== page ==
"@DemGeorge: with your logic, your neighborhood of 100 homes could ban together as a collective, get a simple majority vote and walk into your house, take your TV and give it to another neighbor since they “need it” and you don’t. You have two TVs after all…"

    You're right except for the part that this analogy bears no resembence to our system of government.  I think the "tyranny of the majority" thing was hashed out pretty well at the Contitutional Convention, hence the Senate.

    Moreover, I think your point of view here, please correct me if I'm wrong, is that government has become a tyranny.  I don't entirely disagree with you on this point. 

    I, however, take the point of view that tyranny also exists in the corrupting influence of excessive concentrations of wealth and power, particularly on Wall Street.  It was Wall Street using there enormous power to essentially buy Congress and take down the rules they didn't like which caused this crisis.  Exhibit 1, Chris Dodd.  Exhibit 2, Phil Gramm.   It was Wall Street that had the cops pulled off the beat and proceeded to loot our economy in the name of fees.  Enormous fees.  Now that the party is over, they're using that same influence to get us to pick up the check.  Both sides of this equation are corrupt, not just the government officials.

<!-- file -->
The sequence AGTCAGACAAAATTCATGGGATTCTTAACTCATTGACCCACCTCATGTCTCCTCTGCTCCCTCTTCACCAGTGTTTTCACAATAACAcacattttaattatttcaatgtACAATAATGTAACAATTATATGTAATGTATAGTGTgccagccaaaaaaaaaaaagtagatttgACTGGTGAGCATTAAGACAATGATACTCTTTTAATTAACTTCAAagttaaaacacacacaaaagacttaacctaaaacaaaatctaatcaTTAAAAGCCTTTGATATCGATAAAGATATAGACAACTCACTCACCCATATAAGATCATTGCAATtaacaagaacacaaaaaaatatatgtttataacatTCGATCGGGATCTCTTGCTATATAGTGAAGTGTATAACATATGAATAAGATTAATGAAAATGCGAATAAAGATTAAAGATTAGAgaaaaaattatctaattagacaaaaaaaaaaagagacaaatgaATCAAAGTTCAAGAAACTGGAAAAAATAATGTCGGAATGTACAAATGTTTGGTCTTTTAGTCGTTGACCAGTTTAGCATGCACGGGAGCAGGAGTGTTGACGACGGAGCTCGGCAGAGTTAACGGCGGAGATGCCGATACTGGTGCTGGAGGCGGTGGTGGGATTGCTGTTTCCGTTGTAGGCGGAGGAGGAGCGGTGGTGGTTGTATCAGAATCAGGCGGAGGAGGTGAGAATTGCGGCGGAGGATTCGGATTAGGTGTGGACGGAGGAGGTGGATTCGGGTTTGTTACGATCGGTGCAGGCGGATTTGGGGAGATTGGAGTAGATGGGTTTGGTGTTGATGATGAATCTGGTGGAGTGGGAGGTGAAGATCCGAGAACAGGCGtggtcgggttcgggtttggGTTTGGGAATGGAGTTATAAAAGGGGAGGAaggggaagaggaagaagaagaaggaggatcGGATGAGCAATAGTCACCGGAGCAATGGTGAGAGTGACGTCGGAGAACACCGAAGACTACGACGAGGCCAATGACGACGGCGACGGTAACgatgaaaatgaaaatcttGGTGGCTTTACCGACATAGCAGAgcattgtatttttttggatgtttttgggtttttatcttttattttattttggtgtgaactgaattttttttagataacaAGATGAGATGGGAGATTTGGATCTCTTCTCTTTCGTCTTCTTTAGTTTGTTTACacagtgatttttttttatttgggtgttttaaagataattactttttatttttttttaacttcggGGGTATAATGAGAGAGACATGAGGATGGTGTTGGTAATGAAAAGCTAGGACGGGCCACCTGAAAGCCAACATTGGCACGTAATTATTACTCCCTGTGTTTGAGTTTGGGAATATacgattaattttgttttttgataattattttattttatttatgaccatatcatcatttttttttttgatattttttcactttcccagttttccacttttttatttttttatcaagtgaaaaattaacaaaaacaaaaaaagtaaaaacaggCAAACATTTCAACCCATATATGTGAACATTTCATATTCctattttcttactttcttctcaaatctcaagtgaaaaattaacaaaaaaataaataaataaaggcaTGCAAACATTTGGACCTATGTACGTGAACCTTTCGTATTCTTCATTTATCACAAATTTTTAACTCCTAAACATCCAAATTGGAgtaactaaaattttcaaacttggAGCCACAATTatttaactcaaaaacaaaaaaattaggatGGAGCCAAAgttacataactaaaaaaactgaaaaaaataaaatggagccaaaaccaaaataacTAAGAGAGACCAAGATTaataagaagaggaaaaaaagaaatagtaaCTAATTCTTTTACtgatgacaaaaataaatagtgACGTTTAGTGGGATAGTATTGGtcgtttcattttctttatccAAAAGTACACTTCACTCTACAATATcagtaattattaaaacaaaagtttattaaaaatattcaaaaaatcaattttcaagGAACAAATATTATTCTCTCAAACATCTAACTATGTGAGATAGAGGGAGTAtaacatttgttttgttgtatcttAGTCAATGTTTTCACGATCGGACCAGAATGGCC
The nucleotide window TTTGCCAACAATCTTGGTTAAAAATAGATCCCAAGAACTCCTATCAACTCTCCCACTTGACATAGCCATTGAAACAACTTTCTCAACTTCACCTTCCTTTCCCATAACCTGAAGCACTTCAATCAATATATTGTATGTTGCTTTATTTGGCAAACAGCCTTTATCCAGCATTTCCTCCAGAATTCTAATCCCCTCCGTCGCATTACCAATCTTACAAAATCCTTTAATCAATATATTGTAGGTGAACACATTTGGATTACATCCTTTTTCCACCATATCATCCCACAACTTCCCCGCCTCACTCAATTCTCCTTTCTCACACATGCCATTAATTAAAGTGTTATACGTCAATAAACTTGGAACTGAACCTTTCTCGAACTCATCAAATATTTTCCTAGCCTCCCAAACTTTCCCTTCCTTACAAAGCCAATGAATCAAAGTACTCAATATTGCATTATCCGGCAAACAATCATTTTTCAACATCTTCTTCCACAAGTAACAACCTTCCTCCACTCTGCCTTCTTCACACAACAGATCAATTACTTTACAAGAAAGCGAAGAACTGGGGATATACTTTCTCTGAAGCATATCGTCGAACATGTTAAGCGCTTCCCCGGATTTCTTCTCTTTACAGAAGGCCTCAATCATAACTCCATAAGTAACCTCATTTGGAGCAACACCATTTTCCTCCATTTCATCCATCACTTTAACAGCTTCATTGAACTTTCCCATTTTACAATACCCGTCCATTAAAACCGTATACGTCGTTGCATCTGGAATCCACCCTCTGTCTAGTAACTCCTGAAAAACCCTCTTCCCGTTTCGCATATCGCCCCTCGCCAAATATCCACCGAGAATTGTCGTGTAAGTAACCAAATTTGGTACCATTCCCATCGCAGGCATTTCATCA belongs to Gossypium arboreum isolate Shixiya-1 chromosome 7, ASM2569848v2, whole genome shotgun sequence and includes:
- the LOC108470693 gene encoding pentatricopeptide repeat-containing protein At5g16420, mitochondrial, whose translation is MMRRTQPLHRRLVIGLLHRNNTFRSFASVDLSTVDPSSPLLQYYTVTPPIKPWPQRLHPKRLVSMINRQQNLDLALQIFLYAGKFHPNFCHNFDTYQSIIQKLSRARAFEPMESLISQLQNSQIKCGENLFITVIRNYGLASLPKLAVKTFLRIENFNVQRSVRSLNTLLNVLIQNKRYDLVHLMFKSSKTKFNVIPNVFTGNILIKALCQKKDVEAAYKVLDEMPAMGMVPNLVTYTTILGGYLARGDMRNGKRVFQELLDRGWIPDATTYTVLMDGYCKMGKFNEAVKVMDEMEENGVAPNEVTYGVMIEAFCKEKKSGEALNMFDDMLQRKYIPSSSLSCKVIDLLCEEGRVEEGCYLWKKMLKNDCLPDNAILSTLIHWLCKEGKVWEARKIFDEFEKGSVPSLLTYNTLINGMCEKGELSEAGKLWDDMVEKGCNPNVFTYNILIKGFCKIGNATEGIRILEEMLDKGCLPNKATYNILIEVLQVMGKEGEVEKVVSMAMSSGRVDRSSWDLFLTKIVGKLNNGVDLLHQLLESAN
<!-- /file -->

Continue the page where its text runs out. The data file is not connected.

If you want to have a Tea Party where we send tea bags to Wall Street and Congress, I'm with ya.

    I humbly suggest that you read or re-read Thomas Jefferson's letter to John Adams usually entitled "Natural Aristocracy" .    Its easily found on the web, or if you have a Norton's Anthoolgy, its usually in there.

    I think it is a great bench mark for political thought during times like these.  No one can make a political claim to Jefferson, he belongs to all of us.  

  10. Steve McGough
    Steve McGough says:

    Try to keep the comments as short as possible. There is a big difference with the crooks on Wall Street and the crooks in Congress. When AIG screwed up (in my mind) they got a call the next day and lost all of my business. If some company hires a leader from AIG-FP that messed up guess what… I don't do business with them.

    I can't just elect to stop doing business with the government – I'd go to jail.

    Note that I'd be fine with the "government" spending the same amount of money if the power was with the states, cities and towns. Congress (federal) has too much power and influence in all of this.

    Of course, local politicians would have a lot more pressure on them to "do the right thing" when it comes to spending since voters actually have access to them after a five minute drive to the town hall.

    Chris Dodd probably does not want to speak with me after, well, never mind…

  11. DemGeorge
    DemGeorge says:

    "Congress (federal) has too much power and influence in all of this."

    And Wall Street and (fill in your most hated lobbies) have too much power and influence of our elected representatives (State and Federal) and the process they have to go through to get elected.